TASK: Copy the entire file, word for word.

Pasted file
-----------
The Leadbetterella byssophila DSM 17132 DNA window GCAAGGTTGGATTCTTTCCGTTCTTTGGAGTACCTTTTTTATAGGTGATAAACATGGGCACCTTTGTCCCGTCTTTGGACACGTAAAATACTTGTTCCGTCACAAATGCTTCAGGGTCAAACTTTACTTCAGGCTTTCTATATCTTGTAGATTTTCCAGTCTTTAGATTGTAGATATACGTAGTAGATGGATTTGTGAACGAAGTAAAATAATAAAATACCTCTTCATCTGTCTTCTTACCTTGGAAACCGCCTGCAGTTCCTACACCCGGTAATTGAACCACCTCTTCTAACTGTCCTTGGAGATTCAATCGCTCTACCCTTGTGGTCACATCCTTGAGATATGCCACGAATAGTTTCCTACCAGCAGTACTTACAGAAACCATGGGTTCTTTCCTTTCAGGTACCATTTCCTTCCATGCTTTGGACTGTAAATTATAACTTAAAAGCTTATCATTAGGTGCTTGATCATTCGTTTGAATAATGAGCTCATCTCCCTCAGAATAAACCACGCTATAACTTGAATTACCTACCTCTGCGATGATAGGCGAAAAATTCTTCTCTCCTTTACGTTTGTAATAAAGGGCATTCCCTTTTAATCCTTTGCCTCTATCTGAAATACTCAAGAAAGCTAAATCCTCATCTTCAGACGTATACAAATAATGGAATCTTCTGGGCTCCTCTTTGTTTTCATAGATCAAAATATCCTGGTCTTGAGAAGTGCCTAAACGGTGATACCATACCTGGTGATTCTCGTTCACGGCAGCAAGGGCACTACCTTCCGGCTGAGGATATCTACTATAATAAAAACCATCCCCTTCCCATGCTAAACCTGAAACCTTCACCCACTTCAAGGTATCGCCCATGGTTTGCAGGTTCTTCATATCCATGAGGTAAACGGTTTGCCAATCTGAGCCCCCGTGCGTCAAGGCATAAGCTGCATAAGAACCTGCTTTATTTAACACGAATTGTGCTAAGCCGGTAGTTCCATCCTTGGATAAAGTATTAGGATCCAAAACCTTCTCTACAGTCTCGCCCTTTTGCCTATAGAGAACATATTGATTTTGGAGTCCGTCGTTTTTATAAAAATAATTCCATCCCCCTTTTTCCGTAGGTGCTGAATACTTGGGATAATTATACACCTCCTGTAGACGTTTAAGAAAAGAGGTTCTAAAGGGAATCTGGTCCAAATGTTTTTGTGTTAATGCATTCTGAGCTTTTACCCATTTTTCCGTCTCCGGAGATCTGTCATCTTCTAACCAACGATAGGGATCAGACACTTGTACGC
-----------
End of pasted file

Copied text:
The Leadbetterella byssophila DSM 17132 DNA window GCAAGGTTGGATTCTTTCCGTTCTTTGGAGTACCTTTTTTATAGGTGATAAACATGGGCACCTTTGTCCCGTCTTTGGACACGTAAAATACTTGTTCCGTCACAAATGCTTCAGGGTCAAACTTTACTTCAGGCTTTCTATATCTTGTAGATTTTCCAGTCTTTAGATTGTAGATATACGTAGTAGATGGATTTGTGAACGAAGTAAAATAATAAAATACCTCTTCATCTGTCTTCTTACCTTGGAAACCGCCTGCAGTTCCTACACCCGGTAATTGAACCACCTCTTCTAACTGTCCTTGGAGATTCAATCGCTCTACCCTTGTGGTCACATCCTTGAGATATGCCACGAATAGTTTCCTACCAGCAGTACTTACAGAAACCATGGGTTCTTTCCTTTCAGGTACCATTTCCTTCCATGCTTTGGACTGTAAATTATAACTTAAAAGCTTATCATTAGGTGCTTGATCATTCGTTTGAATAATGAGCTCATCTCCCTCAGAATAAACCACGCTATAACTTGAATTACCTACCTCTGCGATGATAGGCGAAAAATTCTTCTCTCCTTTACGTTTGTAATAAAGGGCATTCCCTTTTAATCCTTTGCCTCTATCTGAAATACTCAAGAAAGCTAAATCCTCATCTTCAGACGTATACAAATAATGGAATCTTCTGGGCTCCTCTTTGTTTTCATAGATCAAAATATCCTGGTCTTGAGAAGTGCCTAAACGGTGATACCATACCTGGTGATTCTCGTTCACGGCAGCAAGGGCACTACCTTCCGGCTGAGGATATCTACTATAATAAAAACCATCCCCTTCCCATGCTAAACCTGAAACCTTCACCCACTTCAAGGTATCGCCCATGGTTTGCAGGTTCTTCATATCCATGAGGTAAACGGTTTGCCAATCTGAGCCCCCGTGCGTCAAGGCATAAGCTGCATAAGAACCTGCTTTATTTAACACGAATTGTGCTAAGCCGGTAGTTCCATCCTTGGATAAAGTATTAGGATCCAAAACCTTCTCTACAGTCTCGCCCTTTTGCCTATAGAGAACATATTGATTTTGGAGTCCGTCGTTTTTATAAAAATAATTCCATCCCCCTTTTTCCGTAGGTGCTGAATACTTGGGATAATTATACACCTCCTGTAGACGTTTAAGAAAAGAGGTTCTAAAGGGAATCTGGTCCAAATGTTTTTGTGTTAATGCATTCTGAGCTTTTACCCATTTTTCCGTCTCCGGAGATCTGTCATCTTCTAACCAACGATAGGGATCAGACACTTGTACGC